Wind Power Potentials in Cameroon and Nigeria: Lessons from South Africa

Abdullahi Abubakar Mas’ud 1,*, Asan Vernyuy Wirba 2, Jorge Alfredo Ardila-Rey 3,
Ricardo Albarracín 4, Firdaus Muhammad-Sukki 5, Álvaro Jaramillo Duque 6,
Nurul Aini Bani7, and Abu Bakar Munir 8,9

Abstract – Wind energy has seen a tremendous growth for electricity generation worldwide and reached 456 GW by the end of June 2016. According to the World Wind Energy Association, global wind power will reach 500 GW by the end of 2016. Africa is a continent that possesses huge under-utilized wind potentials. Some African countries, e.g., Morocco, Egypt, Tunisia and South Africa, have already adopted wind as an alternative power generation source in their energy mix. Among these countries, South Africa has invested heavily in wind energy with operational wind farms supplying up to 26,000 GWh annually to the national grid. However, two African countries, i.e., Cameroon and Nigeria, have vast potentials, but currently are lagging behind in wind energy development. For Nigeria, there is slow implementation of renewable energy policy, with no visible operational wind farms; while Cameroon does not have any policy plan for wind power. These issues are severely hindering both direct foreign and local investments into the electricity sector. Cameroon and Nigeria have huge wind energy potentials with similar climatic conditions and can benefit greatly from the huge success recorded in South Africa in terms of policy implementation, research, development and technical considerations. Therefore, this paper reviews the wind energy potentials, policies and future renewable energy road-maps in Cameroon and Nigeria and identifies their strength and weakness, as well as providing necessary actions for future improvement that South Africa has already adopted.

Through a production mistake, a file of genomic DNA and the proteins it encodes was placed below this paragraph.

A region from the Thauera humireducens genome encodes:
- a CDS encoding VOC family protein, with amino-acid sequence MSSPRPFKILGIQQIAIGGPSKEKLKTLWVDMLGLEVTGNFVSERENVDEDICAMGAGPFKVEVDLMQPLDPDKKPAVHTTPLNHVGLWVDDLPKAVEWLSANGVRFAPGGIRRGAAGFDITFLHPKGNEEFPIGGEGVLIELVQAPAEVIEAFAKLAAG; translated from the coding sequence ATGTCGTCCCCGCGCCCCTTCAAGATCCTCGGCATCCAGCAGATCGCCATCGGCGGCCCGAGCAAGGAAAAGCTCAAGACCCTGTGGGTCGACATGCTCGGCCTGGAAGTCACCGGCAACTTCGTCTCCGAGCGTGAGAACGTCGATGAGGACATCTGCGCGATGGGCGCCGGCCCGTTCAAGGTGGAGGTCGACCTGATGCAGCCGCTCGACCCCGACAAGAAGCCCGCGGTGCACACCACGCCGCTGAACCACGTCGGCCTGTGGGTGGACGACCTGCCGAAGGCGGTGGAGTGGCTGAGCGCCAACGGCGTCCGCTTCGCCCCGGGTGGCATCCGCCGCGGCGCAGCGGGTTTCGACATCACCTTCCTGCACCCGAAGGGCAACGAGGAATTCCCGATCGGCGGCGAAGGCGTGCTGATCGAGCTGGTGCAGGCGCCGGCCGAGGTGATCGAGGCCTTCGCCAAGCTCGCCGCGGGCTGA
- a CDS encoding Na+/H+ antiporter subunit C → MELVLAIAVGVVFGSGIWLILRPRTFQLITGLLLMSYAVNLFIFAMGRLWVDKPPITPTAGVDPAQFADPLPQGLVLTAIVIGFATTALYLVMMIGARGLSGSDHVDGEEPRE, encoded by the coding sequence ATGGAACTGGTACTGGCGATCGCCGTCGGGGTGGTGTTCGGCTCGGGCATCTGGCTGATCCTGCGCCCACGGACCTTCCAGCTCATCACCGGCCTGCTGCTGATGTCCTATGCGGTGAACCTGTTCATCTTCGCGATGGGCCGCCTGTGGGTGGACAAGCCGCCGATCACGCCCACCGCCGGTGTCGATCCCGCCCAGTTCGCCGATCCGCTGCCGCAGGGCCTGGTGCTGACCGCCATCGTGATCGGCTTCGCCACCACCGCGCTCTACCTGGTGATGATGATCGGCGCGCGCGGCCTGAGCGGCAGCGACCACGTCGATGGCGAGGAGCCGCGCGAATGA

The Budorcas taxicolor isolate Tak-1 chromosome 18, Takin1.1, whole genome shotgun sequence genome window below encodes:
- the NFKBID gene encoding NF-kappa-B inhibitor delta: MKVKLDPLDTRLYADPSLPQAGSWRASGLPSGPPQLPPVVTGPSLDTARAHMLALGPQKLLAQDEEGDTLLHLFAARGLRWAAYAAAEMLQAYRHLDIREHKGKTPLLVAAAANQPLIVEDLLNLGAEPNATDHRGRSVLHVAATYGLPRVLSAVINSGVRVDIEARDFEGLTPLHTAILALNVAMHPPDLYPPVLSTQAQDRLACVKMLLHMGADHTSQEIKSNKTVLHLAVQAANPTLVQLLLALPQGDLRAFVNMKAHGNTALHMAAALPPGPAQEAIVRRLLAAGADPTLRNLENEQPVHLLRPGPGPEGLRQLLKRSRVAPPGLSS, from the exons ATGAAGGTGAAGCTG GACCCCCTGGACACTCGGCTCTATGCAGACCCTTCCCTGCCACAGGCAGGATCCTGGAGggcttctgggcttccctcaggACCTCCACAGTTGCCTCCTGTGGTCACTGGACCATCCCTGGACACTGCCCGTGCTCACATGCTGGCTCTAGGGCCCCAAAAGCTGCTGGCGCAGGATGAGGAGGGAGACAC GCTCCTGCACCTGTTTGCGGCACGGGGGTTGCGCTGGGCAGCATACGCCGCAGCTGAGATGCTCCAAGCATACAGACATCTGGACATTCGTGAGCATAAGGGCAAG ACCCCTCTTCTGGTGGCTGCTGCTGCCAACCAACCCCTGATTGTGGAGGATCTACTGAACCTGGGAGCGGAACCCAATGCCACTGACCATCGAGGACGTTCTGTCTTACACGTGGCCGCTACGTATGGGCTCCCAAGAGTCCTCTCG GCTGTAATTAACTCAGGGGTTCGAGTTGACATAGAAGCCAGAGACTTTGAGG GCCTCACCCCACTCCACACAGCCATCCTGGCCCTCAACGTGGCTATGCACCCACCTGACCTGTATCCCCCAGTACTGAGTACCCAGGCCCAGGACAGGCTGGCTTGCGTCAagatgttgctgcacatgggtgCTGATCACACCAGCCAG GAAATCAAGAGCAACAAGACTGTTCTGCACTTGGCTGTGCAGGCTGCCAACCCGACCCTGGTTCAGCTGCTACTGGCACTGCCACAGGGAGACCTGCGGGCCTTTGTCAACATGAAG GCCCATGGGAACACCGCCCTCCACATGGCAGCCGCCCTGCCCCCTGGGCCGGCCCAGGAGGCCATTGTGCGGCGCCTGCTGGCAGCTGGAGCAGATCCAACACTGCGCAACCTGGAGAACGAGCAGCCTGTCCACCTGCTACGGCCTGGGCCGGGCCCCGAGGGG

Keyword: renewable energy; wind power; Cameroon; Nigeria; South Africa

1 Department of Electrical and Electronics Engineering, Jubail Industrial College, P.O. Box 10099, Jubail Industrial City 31261, Saudi Arabia
2 Department of Management and Information Technology, Jubail Industrial College, P.O. Box 10099, Jubail Industrial City 31261, Saudi Arabia; asan_v@jic.edu.sa
3 Department of Electrical Engineering, Universidad Técnica Federico Santa María, Santiago de Chile 8940000, Chile; jorge.ardila@usm.cl
4 Department of Electrical, Electronic and Automation Engineering and Applied Physics, Senior Technical School of Engineering and Industrial Design (ETSIDI), Polytechnic University of Madrid (UPM), Ronda de Valencia 3, 28012 Madrid, Spain; rasbarracin@gmail.com
5 School of Engineering, Robert Gordon University, Aberdeen AB10 7GJ, UK; f.b.muhammad-sukki@rgu.ac.uk
6 Department of Electrical Engineering, Universidad de Antioquia, Cl. 67 #53 – 108, 050010 Medellín, Antioquia, Colombia; alvaro.jaramillod@udea.edu.co
7 UTM Razak School of Engineering and Advanced Technology, Universiti Teknologi Malaysia, Kuala Lumpur 54100, Malaysia; nurulaini.kl@utm.my
8 Faculty of Law, University of Malaya, Kuala Lumpur 50603, Malaysia; abmunir@um.edu.my
9 University of Malaya Malaysian Centre of Regulatory Studies (UMCoRS), Level 13, Wisma R&D, University of Malaya, 59990 Jalan Pantai Baru, Kuala Lumpur 50000, Malaysia
* Correspondence: abdullahi.masud@gmail.com; Tel.: +96-653-813-8814

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